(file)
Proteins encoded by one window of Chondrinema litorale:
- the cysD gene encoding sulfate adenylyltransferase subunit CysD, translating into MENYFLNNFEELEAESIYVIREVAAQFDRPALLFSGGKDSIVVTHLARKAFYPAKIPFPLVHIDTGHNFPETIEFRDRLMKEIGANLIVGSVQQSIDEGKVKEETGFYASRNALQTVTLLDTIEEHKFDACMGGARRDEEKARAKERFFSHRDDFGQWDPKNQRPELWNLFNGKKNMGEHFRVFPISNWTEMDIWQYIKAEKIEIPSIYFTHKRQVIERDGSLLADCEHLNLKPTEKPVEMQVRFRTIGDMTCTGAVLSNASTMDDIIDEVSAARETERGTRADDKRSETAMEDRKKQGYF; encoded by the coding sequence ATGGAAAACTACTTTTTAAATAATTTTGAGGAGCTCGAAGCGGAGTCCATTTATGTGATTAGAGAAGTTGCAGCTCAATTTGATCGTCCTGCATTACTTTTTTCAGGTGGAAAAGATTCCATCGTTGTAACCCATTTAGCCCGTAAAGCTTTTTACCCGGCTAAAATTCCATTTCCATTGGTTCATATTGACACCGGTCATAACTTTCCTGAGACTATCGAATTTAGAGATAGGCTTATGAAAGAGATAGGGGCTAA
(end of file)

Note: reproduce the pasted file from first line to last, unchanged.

Proteins encoded by one window of Chondrinema litorale:
- the cysD gene encoding sulfate adenylyltransferase subunit CysD, translating into MENYFLNNFEELEAESIYVIREVAAQFDRPALLFSGGKDSIVVTHLARKAFYPAKIPFPLVHIDTGHNFPETIEFRDRLMKEIGANLIVGSVQQSIDEGKVKEETGFYASRNALQTVTLLDTIEEHKFDACMGGARRDEEKARAKERFFSHRDDFGQWDPKNQRPELWNLFNGKKNMGEHFRVFPISNWTEMDIWQYIKAEKIEIPSIYFTHKRQVIERDGSLLADCEHLNLKPTEKPVEMQVRFRTIGDMTCTGAVLSNASTMDDIIDEVSAARETERGTRADDKRSETAMEDRKKQGYF; encoded by the coding sequence ATGGAAAACTACTTTTTAAATAATTTTGAGGAGCTCGAAGCGGAGTCCATTTATGTGATTAGAGAAGTTGCAGCTCAATTTGATCGTCCTGCATTACTTTTTTCAGGTGGAAAAGATTCCATCGTTGTAACCCATTTAGCCCGTAAAGCTTTTTACCCGGCTAAAATTCCATTTCCATTGGTTCATATTGACACCGGTCATAACTTTCCTGAGACTATCGAATTTAGAGATAGGCTTATGAAAGAGATAGGGGCTAA